But prayer is one of the weapons we have in the fight.  So they will do their best to distract us, to tempt us to do anything else, to draw us into other things, even things that seem noble.  Many of the stories about the Desert Fathers tell of men who were drawn away from prayer and into excessive works of charity to the peril of their souls.  We need prayer to satisfy our souls, keep connected with God, and wage war on the front lines of the battle.  Let us remember the power of Christ within us, the power of His cross, to keep us safe and enable us to fight the fight and pray the prayers.

Demonology and You

Nobody believes in the Devil nowadays.  That is one of the Devil’s favourite jokes.
-Robertson Davies, “Scottish Folklore and Opera,” in Happy Alchemy*

The special essay for my MA was “John Cassian and Evagrius Ponticus on Demonology”.  The writing of this bit of comparative demonology brought me into contact with not only Cassian and Evagrius but also with the Sayings of the Desert Fathers, the anonymous Historia Monachorum in Aegypto, Palladius’ Lausiac History, St. Augustine’s City of God, the Shepherd of Hermas, St. Gregory of Nyssa’s Life of Moses, Origen’s De Principatibus and a variety of other Patristic writings.  In these writings, although there were points of variance**, I saw the fundamental interconnectedness of Patristic writers.

They all believed in demons, for one thing.

In the Patristic world, demons are out there.  They are fundamentally hostile and inhabit the air.  Their main action in the life of the Christian is to tempt/test us.  They want to distract Christians from prayer and lead them into sin.  One of the fundamentals of Christian demonology is the fact that demons cannot force people to sin.  Some people don’t realise this, and thus they brush off demonology as having nothing to do with them; clearly their sins are their own.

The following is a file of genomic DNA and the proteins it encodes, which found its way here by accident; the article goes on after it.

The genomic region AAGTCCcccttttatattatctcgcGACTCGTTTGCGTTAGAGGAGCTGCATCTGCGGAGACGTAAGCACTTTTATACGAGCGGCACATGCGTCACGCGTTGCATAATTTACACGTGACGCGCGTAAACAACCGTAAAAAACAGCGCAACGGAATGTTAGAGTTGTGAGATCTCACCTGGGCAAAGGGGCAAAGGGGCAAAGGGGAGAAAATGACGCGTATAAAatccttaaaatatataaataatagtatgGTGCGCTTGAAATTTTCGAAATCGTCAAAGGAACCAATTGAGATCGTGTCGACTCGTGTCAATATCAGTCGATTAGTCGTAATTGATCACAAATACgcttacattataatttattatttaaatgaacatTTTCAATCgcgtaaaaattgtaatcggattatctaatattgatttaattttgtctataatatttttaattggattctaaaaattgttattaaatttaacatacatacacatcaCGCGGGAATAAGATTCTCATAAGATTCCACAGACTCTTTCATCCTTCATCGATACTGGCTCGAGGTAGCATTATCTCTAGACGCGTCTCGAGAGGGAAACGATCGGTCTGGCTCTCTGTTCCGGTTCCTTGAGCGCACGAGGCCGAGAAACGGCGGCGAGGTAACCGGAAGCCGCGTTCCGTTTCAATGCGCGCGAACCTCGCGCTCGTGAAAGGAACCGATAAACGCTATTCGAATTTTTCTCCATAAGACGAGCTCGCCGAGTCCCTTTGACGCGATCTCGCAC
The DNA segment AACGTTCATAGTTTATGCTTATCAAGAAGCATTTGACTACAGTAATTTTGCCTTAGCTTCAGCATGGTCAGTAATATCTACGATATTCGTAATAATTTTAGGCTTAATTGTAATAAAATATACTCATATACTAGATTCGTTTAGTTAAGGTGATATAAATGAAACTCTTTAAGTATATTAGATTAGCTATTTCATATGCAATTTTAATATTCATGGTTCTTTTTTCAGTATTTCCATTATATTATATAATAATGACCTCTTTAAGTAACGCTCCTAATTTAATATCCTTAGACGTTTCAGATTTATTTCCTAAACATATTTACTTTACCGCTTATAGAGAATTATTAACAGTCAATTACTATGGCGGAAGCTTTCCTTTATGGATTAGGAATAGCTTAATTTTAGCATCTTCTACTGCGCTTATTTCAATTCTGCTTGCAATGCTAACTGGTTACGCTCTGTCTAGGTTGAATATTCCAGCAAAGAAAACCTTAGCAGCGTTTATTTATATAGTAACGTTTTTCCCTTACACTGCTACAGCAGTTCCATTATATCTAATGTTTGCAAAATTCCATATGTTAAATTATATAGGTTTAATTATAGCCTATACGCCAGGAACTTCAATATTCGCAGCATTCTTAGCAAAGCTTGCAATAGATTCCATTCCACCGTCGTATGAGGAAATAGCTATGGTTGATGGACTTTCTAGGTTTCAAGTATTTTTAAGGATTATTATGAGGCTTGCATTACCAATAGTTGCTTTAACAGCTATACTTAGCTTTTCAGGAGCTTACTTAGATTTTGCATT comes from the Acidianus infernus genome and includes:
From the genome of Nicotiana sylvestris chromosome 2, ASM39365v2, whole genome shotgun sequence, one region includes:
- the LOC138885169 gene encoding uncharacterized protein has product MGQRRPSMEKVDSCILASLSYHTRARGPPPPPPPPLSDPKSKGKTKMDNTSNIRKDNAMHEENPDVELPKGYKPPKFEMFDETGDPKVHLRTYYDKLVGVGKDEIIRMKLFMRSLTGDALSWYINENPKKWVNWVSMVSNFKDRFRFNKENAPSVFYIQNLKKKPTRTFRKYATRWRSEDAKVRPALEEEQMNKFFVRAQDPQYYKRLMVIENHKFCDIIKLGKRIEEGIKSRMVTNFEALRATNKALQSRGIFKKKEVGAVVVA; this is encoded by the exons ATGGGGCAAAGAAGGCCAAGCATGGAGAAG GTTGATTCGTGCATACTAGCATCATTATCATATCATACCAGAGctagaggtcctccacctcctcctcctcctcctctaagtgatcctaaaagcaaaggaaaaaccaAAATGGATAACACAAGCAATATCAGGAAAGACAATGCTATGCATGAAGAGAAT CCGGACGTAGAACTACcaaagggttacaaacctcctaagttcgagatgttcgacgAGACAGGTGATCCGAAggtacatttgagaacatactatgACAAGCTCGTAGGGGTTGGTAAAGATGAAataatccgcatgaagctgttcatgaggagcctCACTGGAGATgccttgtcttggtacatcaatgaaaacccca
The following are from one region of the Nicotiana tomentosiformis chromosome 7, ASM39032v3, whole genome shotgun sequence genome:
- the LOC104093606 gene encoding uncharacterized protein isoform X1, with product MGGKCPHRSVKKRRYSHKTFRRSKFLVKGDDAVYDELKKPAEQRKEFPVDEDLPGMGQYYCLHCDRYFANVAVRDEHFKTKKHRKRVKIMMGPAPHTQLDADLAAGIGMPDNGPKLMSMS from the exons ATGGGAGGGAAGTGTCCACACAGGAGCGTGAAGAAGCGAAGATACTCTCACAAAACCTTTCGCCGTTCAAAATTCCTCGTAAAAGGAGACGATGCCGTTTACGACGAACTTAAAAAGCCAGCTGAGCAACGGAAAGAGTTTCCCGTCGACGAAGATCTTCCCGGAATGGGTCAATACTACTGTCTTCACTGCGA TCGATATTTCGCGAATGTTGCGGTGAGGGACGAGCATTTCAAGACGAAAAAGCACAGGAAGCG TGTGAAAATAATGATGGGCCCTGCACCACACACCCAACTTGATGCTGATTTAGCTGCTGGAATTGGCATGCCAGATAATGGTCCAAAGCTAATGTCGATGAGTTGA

Yes, your sins are your own.  This does not negate the reality of demons seeking to entice you to omit the good and commit the wicked.  Indeed, if demons are real (which a worldview based on Scripture and tradition proclaims loud & clear), we should be on the guard against them; our sins are own responsibility, so we should be on our guard to avoid being enticed to lead life separate from God’s ways.

Therefore, we should be equipped to fight them.  We should know our weapons.  We should know our enemies.  We should also know what else we’re up against — for not all evil originates with demons.  According to John Cassian’s telling of the eight deadly vices in his Institutes, the will to sin is our own and the vices originate in our own sinful state; the traditional word for this, taken from St. Paul, is the flesh.  The other origin of evil is the world.  The world is full of enough wickedness stemming from other people’s evil and the wickedness of organisations and systems that the demons need not always tempt us.

However, knowledge of the battle is not readily available for the (post)modern Christian.  We are trapped between Frank Peretti and secular humanism.  What we need is a demonology for (post)moderns, something with both eyes open that takes Scripture seriously, does not deny science, but also peers into the wisdom of the Great Tradition, drawing out the teachings on Spiritual Warfare from the ancients, mediaevals, Reformers, and more, looking at liturgies, exorcisms, and training in the spiritual life.

I think a comparative analysis of John Cassian and Walter Wink (for example) would be interesting not only from a scholarly point of view but from the point of view of the average Christian seeking to live in a world surrounded by principalities and powers.  We need work that is not only scholarly but actually useful.  My approach to this question would be inherently Patristic, but there are other ways to deal with this issue with a Christian, biblical, honest approach.

And so I am glad to see that the Internet Monk has posed the following question to his Liturgical Gangstas:

How does the theme and practice of spiritual warfare relate to ministry in your tradition? Where are the boundaries of your own “comfort zones” in the practice of spiritual warfare?

In the post on his blog, we get thoughts on this very important question from the Eastern Orthodox, United Methodist, Southern Baptist, Lutheran, and Presbyterian perspectives.  Unsurprisingly, I liked the Eastern Orthodox and United Methodist best.  You should read the post.